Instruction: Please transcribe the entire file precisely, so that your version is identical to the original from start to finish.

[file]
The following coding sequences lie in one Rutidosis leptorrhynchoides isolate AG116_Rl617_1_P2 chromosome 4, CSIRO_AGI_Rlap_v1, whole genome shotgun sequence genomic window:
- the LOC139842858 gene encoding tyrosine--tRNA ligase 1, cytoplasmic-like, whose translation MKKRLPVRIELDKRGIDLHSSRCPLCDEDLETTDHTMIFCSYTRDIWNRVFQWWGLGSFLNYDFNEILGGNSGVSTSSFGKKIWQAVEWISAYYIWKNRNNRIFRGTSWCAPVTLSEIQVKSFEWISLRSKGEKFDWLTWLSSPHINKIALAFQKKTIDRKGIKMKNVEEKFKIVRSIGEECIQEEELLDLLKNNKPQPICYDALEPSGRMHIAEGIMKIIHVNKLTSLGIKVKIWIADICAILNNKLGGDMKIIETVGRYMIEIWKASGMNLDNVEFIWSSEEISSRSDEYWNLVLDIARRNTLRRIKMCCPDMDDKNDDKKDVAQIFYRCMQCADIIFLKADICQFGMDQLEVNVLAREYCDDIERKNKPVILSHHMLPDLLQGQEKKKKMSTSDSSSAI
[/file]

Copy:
The following coding sequences lie in one Rutidosis leptorrhynchoides isolate AG116_Rl617_1_P2 chromosome 4, CSIRO_AGI_Rlap_v1, whole genome shotgun sequence genomic window:
- the LOC139842858 gene encoding tyrosine--tRNA ligase 1, cytoplasmic-like, whose translation MKKRLPVRIELDKRGIDLHSSRCPLCDEDLETTDHTMIFCSYTRDIWNRVFQWWGLGSFLNYDFNEILGGNSGVSTSSFGKKIWQAVEWISAYYIWKNRNNRIFRGTSWCAPVTLSEIQVKSFEWISLRSKGEKFDWLTWLSSPHINKIALAFQKKTIDRKGIKMKNVEEKFKIVRSIGEECIQEEELLDLLKNNKPQPICYDALEPSGRMHIAEGIMKIIHVNKLTSLGIKVKIWIADICAILNNKLGGDMKIIETVGRYMIEIWKASGMNLDNVEFIWSSEEISSRSDEYWNLVLDIARRNTLRRIKMCCPDMDDKNDDKKDVAQIFYRCMQCADIIFLKADICQFGMDQLEVNVLAREYCDDIERKNKPVILSHHMLPDLLQGQEKKKKMSTSDSSSAI